A team of researchers led by professor Brian Fields hypothesizes that a supernova about 65 light-years away may have contributed to the ozone depletion and subsequent mass extinction of the late Devonian Period, 359 million years ago. Pictured is a simulation of a nearby supernova colliding with and compressing the solar wind. Earth's orbit, the blue dashed circle, and the Sun, red dot, are shown for scale. (Graphic courtesy Jesse Miller)Astronomy Biodiversity Biology 

Did exploding stars cause this mass extinction?

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Researchers at the University of Illinois think supernova explosions triggered the end-Devonian mass extinction 359 million years ago.

By Jessica Breavington 

Researchers at the University of Illinois have hypothesized that supernova explosions could have triggered the end-Devonian mass extinction 359 million years ago. Immediately after a supernova, life would have been subjected to damaging X-rays, UV radiation and Gamma rays. Then, supernova debris would have created cosmic rays subjecting the planet to seemingly endless radiation. This would have caused a drop in stratospheric ozone impacting global biodiversity for hundreds of thousands of years. So, is that what happened? The presence of certain radioactive isotopes in the Earth’s rock record would confirm this theory. 

What caused the Devonian mass extinction?

It is fairly certain that the drop in biodiversity at the Devonian Carboniferous Boundary was as a result of depletion of the ozone layer. The ultimate cause of this is not known for sure, but scientists have a few theories.

The Devonian mass extinction was a protracted extinction event lasting millions of years. Split into two main events; the Kellwasser event, followed by the less severe Hangenberg event around 10 million years later. Rock and fossil evidence from that period show UV-B radiation damage, which means the ozone was depleted for a long time. As the ozone layer protects the Earth from a significant portion of this radiation, when fossil records show malformations it means that the ozone layer must have been reduced for this damage to have occurred.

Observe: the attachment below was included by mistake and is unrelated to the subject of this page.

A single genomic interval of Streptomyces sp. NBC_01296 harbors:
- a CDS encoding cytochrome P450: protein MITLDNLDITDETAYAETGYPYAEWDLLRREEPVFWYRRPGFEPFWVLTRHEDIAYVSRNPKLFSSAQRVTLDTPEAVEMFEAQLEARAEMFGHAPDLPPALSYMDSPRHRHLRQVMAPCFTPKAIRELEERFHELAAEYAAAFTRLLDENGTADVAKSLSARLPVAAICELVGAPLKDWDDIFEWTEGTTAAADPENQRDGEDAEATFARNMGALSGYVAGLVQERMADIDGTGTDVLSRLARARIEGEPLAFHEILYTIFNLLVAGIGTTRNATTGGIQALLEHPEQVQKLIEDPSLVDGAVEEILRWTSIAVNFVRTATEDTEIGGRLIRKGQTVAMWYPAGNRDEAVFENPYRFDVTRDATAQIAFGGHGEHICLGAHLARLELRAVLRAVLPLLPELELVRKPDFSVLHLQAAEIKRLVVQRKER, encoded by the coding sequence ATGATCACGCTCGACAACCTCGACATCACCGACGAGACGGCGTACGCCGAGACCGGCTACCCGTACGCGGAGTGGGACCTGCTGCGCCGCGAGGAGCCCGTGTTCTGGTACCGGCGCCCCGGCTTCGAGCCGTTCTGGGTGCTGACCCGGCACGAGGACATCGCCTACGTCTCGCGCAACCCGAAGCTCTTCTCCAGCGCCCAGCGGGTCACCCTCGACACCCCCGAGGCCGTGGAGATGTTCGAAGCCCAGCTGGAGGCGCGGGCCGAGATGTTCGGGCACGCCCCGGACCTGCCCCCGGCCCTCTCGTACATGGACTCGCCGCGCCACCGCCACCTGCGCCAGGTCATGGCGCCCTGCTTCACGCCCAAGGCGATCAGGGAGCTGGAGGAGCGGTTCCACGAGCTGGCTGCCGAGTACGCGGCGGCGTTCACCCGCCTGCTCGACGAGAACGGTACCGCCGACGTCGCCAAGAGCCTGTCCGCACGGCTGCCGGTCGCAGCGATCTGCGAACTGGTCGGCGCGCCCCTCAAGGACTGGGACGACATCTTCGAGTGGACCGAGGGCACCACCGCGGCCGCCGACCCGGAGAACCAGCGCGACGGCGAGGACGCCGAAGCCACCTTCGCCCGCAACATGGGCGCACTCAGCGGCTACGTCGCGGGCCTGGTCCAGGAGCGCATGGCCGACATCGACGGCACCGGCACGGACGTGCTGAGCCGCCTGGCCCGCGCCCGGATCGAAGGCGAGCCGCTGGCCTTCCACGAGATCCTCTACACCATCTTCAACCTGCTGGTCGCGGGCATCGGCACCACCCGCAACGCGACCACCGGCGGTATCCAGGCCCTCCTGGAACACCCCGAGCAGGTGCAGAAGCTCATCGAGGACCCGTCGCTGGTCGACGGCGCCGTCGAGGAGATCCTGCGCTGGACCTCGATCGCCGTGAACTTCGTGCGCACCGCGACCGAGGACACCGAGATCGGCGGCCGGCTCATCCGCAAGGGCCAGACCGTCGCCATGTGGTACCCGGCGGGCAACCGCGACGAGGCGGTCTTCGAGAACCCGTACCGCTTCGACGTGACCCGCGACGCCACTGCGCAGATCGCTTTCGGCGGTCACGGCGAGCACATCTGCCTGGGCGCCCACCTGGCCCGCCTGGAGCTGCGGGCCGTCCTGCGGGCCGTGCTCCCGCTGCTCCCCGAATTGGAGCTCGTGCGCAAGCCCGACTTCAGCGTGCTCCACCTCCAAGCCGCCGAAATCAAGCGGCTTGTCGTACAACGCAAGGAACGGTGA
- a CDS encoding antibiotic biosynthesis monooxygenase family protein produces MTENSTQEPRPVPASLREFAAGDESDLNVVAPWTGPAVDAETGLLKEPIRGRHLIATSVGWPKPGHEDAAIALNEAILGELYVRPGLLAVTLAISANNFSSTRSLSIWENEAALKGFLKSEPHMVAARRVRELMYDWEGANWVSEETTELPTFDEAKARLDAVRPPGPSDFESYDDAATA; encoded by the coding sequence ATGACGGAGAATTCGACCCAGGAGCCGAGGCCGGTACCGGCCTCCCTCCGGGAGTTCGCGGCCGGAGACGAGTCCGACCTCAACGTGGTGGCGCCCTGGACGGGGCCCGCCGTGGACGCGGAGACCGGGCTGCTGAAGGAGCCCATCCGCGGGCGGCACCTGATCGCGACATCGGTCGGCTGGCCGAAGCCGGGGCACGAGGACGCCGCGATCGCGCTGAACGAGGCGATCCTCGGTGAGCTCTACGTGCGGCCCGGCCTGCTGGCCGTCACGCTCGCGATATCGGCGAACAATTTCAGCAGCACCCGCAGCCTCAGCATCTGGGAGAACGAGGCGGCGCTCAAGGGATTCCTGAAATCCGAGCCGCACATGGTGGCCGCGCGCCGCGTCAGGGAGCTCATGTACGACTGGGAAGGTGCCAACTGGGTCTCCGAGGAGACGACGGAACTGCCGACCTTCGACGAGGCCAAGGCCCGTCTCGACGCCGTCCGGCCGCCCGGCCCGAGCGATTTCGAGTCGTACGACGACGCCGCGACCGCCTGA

Did a supernova explosion cause this mass extinction?
A violent and chaotic-looking mass of gas and dust is seen in this Hubble Space Telescope image of a nearby supernova remnant. Denoted N 63A, the object is the remains of a massive star that exploded, spewing its gaseous layers out into an already turbulent region. A violent and chaotic-looking mass of gas and dust is seen in this Hubble Space Telescope image of a nearby supernova remnant. Denoted N 63A, the object is the remains of a massive star that exploded, spewing its gaseous layers out into an already turbulent region. The supernova remnant is part of a star-forming region in the Large Magellanic Cloud (LMC), an irregular galaxy 160,000 light-years from our own Milky Way galaxy and visible from the southern hemisphere. (NASA/ESA/HEIC and The Hubble Heritage Team, STScI/AURA)

Theory one: A really big volcano

Sometimes in geological history, complex processes under the earth crust create widespread areas of volcanic activity. These are called large igneous provinces and stretch over thousands of square kilometers. These massive areas release lots of gasses including sulfates and carbon dioxide, which destroy the ozone layer. Large igneous provinces have much bigger effects on the atmosphere and climate than any single volcanic eruption so could plausibly cause a mass extinction. Despite difficulties in correlating marine and terrestrial records and a lack of plant fossils, the evidence indicates multiple waves of extinctions. There is believed to be a loss of spore and pollen diversity first, followed by a pulse of extinctions for several plant groups, armored fish, trilobites, and ammonites. These extinction pluses are thought to have occurred over hundreds of thousands of years. Volcanic events like large igneous provinces are generally not so protracted. Additionally, there has been inconclusive evidence for the large-scale volcanic activity required to trigger an extinction event around the Devonian-Carboniferous Boundary. Therefore, even if there was volcanic activity, it probably wasn’t the only thing that triggered the Devonian mass extinction. 

Theory two: Global warming